Samsung’s argument that the icons are functional was persuasive, especially since Apple’s expert testified that the icons promoted usability; if an icon is hit, then “certain functionality will occur on the phone.” Apple’s argument that the combination of icons were non-functional also failed; there wasn’t sufficient evidence in the record of alternative designs or non-utilitarian advertising.
The result, in financial terms, will be a reduction in the award of damages, to be decided by the District Court for the Northern District of California.
For us, the case provides additional guidance with regard to trade dress in the context of product configuration.
Amy Goldsmith is a partner at Tarter Krinsky and Drogin and director and officer of the New York Women's Bar Association. She is also a member of the American Bar Association and the International Trademark Association (INTA) and is on the Board of Directors of Savvy Ladies, a non-profit whose mission is to educate women to be financially savvy.
Written by Sigalle Barness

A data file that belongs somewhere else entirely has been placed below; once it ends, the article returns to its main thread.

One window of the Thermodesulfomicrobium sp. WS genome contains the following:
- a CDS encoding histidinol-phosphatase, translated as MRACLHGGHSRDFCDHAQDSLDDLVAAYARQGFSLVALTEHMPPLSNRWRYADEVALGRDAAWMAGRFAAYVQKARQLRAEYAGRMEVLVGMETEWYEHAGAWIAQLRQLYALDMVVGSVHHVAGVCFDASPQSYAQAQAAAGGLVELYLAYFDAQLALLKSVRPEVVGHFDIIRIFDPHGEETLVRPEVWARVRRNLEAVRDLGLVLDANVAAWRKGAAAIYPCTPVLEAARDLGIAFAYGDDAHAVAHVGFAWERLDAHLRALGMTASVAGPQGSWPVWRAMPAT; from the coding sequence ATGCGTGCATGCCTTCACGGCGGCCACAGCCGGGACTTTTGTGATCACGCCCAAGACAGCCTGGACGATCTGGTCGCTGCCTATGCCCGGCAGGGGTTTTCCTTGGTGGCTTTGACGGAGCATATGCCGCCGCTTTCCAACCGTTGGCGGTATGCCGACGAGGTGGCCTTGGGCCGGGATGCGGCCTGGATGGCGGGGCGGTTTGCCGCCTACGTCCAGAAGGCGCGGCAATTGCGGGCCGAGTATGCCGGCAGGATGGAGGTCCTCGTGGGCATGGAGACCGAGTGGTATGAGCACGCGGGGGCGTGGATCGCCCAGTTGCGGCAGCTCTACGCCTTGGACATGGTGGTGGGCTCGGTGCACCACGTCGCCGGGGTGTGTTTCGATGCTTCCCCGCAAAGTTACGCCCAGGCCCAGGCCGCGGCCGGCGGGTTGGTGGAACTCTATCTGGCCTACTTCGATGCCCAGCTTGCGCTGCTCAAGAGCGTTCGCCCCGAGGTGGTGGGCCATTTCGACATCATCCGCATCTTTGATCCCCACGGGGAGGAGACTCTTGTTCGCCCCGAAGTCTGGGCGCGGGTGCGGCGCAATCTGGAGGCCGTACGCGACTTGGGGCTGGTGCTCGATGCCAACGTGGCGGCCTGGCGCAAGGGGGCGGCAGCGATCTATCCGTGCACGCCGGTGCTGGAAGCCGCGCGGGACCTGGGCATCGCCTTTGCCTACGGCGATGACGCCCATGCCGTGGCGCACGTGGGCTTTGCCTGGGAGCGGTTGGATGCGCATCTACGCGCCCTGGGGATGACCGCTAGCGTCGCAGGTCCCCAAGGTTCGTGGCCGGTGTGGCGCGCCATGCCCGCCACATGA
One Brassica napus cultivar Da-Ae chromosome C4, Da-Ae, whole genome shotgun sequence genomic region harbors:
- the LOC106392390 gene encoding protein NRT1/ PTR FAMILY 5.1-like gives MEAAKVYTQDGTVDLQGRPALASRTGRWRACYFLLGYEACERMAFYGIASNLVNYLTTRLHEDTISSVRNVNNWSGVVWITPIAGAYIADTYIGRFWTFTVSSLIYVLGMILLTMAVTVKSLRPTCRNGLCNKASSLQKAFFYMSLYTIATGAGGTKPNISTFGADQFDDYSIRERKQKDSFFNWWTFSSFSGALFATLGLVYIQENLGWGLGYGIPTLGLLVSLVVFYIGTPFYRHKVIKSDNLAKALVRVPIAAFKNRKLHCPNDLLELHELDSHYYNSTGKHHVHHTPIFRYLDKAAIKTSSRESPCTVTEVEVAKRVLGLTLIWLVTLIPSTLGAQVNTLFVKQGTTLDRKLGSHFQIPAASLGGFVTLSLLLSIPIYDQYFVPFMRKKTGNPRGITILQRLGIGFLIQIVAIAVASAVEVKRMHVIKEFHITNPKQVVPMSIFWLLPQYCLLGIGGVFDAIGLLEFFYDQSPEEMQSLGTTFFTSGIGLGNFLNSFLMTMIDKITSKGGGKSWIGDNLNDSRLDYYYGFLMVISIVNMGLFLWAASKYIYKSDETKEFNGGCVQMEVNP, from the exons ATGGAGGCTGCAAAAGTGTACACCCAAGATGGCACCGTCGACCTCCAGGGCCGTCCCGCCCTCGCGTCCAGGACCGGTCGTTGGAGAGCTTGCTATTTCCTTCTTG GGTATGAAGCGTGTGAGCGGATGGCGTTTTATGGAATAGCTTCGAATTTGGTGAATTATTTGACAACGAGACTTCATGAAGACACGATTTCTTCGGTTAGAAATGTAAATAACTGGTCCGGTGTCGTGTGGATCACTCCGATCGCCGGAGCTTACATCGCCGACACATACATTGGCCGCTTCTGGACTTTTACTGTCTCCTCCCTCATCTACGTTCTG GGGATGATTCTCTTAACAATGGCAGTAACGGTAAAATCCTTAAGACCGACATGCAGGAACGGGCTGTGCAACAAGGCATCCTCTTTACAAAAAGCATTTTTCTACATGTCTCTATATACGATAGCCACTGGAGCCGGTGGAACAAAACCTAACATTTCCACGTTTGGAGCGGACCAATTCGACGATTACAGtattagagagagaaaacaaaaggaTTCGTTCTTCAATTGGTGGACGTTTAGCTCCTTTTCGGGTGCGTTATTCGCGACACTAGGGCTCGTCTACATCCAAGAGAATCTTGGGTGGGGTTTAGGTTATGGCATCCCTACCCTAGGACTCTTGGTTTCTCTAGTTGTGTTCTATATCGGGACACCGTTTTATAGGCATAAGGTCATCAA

Sigalle Barness is the Vice President of Content and a member of Lawline.com’s Executive Team. Sigalle provides business strategy and leadership to the company and directly manages Lawline’s accreditation, programming and production operations. Sigalle also analyzes market trends and applies insights to develop and execute written and video content including online educational programming, email marketing, social media campaigns, press releases, blog articles and large scale live events. Sigalle graduated summa cum laude from Rutgers University and holds a B.A. in English. She received her J.D. in 2010 from Benjamin N. Cardozo School of Law in New York, NY. Sigalle is admitted to practice in both New York and New Jersey. She is also an active member of the Association for Continuing Legal Education (ACLEA), and is the former Chair of ACLEA’s Programming Special Interest Group (2013 – 2015) and National Provider Special Interest Group (2015 - 2017). Before joining Lawline in March 2012, Sigalle litigated civil claims in areas such as landlord tenant, breach of contract and tax lien and mortgage foreclosures actions. She also handled transactional matters such as drafting residential and commercial leases, demand letters, and client conflict waivers. Sigalle is an avid lover of music, video games, blogging, asking questions and all things food. She is also fluent in Hebrew and enjoys writing fiction, traveling and scuba diving.